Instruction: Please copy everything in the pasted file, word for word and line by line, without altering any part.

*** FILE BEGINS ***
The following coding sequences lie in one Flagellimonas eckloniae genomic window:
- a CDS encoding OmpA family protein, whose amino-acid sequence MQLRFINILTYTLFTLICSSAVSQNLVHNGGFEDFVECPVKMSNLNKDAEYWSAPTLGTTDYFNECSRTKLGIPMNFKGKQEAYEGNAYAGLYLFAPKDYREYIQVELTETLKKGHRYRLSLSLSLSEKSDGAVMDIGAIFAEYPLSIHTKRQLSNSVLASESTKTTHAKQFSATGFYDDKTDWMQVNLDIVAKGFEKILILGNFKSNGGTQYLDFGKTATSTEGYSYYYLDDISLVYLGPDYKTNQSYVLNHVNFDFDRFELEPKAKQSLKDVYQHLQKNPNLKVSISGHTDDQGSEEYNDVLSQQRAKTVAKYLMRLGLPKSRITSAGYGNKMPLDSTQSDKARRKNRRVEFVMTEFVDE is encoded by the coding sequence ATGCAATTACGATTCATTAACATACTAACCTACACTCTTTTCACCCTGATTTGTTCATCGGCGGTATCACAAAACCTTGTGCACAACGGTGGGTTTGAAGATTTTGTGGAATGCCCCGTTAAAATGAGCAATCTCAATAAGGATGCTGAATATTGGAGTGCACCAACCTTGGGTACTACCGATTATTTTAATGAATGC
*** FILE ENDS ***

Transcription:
The following coding sequences lie in one Flagellimonas eckloniae genomic window:
- a CDS encoding OmpA family protein, whose amino-acid sequence MQLRFINILTYTLFTLICSSAVSQNLVHNGGFEDFVECPVKMSNLNKDAEYWSAPTLGTTDYFNECSRTKLGIPMNFKGKQEAYEGNAYAGLYLFAPKDYREYIQVELTETLKKGHRYRLSLSLSLSEKSDGAVMDIGAIFAEYPLSIHTKRQLSNSVLASESTKTTHAKQFSATGFYDDKTDWMQVNLDIVAKGFEKILILGNFKSNGGTQYLDFGKTATSTEGYSYYYLDDISLVYLGPDYKTNQSYVLNHVNFDFDRFELEPKAKQSLKDVYQHLQKNPNLKVSISGHTDDQGSEEYNDVLSQQRAKTVAKYLMRLGLPKSRITSAGYGNKMPLDSTQSDKARRKNRRVEFVMTEFVDE is encoded by the coding sequence ATGCAATTACGATTCATTAACATACTAACCTACACTCTTTTCACCCTGATTTGTTCATCGGCGGTATCACAAAACCTTGTGCACAACGGTGGGTTTGAAGATTTTGTGGAATGCCCCGTTAAAATGAGCAATCTCAATAAGGATGCTGAATATTGGAGTGCACCAACCTTGGGTACTACCGATTATTTTAATGAATGC